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  15. 15. 15 2. Unlock potential in a new ecosystem Once regulatory needs and solutions are organized, institutions will need to think immediately about unlocking the potential value in changes and investments. In the case of major investments in change, institutions will need to closely consider the businesses they want to be in within this new financial services ecosystem. It will be too late to react when regulatory changes have been implemented. If institutions want to remain competitive and viable for the long term, the time to act is now. Our experience would indicate the following areas may help financial institutions unlock new opportunities for sustainment and competitive growth. • Think local, not global. Institutions need to consider the type of business they want to conduct in each of their locations and the practical operations required to sustain these businesses while best managing capital and costs. For multinational institutions, this would require aligning global capabilities with local capabilities in the jurisdictions in which they operate. This is a live discussion for many of our 2015 Global Structural Reform Study respondents, with 57 percent indicating they will tailor their geographic footprint in the next two years and half divesting geographic units, relocating their headquarters, or business units (Figures 5 and 6). This shift in focus may lead to considering new technologies to help improve efficiency and effectiveness, or new operational models that are not as cost, risk and capital-intensive. For example, we are seeing increased usage among our clients of managed services for know your customer (KYC) and post-trade processing utilities. • Aim for market-driven specialization. Institutions can address competitive challenges by focusing resources and attention on certain customer, product, or geographic market segments. Such specialization can be performed upon the basis of a common core of capabilities, and 48 percent of 2015 Global Structural Reform Study respondents indicate that they are indeed doubling down over the next two years on core competencies in response to regulatory change. We believe the benefit of focusing on core competencies is greater local market recognition and competitive advantage. • Focus on compliance and efficiency. Reputational risk could be a competitive advantage in the future, with clients and customers drawn to firms with strong ethical reputations that are also efficient in meeting their needs. To prepare for this possible opportunity, institutions should continue to integrate compliance into their core processes. Expectations from regulators should continue to increase in this area, with the Federal Reserve recently announcing the first examination of US banks regarding their level of compliance with the Volcker Rule.10 • Think with an innovation mindset. Institutions should keep pace or even outpace niche providers in accessing the revenue streams that reflect the needs of today’s customers or clients. In our experience, digital-driven payments and portfolio management companies are capturing greater market share, and may become material threats to the longer-term viability of institutions’ business if sufficient planning is not in place. Sixty-two percent of our 2015 Global Structural Reform Study respondents are addressing this concern by planning to launch new products or services within the next two years.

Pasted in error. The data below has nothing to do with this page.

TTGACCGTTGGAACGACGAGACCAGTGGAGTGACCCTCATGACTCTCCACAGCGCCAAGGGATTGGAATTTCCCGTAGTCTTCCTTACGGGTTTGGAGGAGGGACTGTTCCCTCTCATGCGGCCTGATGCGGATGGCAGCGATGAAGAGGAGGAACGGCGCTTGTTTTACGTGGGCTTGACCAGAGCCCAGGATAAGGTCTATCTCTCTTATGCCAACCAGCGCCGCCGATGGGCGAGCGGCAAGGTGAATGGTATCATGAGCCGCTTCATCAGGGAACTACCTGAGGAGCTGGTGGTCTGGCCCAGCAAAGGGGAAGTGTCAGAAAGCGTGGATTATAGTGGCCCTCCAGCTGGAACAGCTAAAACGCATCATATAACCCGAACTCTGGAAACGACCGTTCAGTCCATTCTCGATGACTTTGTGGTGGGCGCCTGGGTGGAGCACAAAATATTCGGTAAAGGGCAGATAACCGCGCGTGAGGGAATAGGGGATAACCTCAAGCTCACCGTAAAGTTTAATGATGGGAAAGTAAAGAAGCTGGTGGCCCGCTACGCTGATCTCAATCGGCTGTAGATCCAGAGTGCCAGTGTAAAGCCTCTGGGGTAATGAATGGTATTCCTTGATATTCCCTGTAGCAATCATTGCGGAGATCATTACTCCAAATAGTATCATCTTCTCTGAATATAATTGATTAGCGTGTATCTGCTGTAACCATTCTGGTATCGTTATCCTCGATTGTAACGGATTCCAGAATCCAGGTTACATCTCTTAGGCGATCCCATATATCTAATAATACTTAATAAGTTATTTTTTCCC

16. 16. Launch new geographic units Focus more on core competencies Implement cost reductions Launch new products or service lines Merge or acquire other companies Increase headcount via utilizing contractors Divest geographic units Change pricing structure Increase headcount via outsourcing Relocate headquarters or business units Shutdown product or service line Change technology target operating model Decrease headcount 6 5 6 6 6 7 8 10 27 28 26 25 25 25 30 22 22 21 21 14 14 45 18 30 30 3029 29 36 36 25 29 29 3626 26 31 35 35 35 39 37 37 35 28 27 27 34 34 45 8 11 10 14 31 31 40 40 20 3119 19 19 18 17 31 23 23 38 19 39 8 8 10 15 13 16 8 25 32 29 35 26 32 40 33 30 43 35 34 35 29 29 41 30 25 27 21 24 26 15 17 16 9 7 9 13 19 6 9 7 19 17 21 8 23 37 56 27 42 39 50 51 46 37 41 47 42 40 20 13 35 25 26 35 28 30 28 28 17 37 23 33 24 29 21 17 9 11 17 17 15 15 13 15 7 7 9 11 10 16 16 16 16 23 25 7 25 36 42 24 18 36 27 37 36 18 28 27 38 27 30 26 42 45 33 40 28 31 51 40 25 33 34 27 26 24 25 Increase headcount via home office support 527 2610 36 31 33 31 12 54 21 13 16 27 36 22 Implement change management programs 28 26 2414 2932 3216 13 37 28 22 18 30 34 18 21 Increase headcount by hiring permanent staff 2728 2413 1335 40 21 20 35 24 20 7 42 36 16 Tighten risk management 249 3433 13 25 41 22 11 41 30 19 9 39 32 20 18 19 18 16 9 23 22 14 Global (%) (%) (%) (%) Banking Capital Markets Insurance Currently not planned Currently in discussion OngoingPlanned within the next 2 years 16 Figure 5. Industry response to regulatory changes What specific strategic changes will your organization implement in response to regulatory changes? (Select one) Note: Due to rounding, total may not equal 100 percent Source: Accenture 2015 Global Structural Reform Study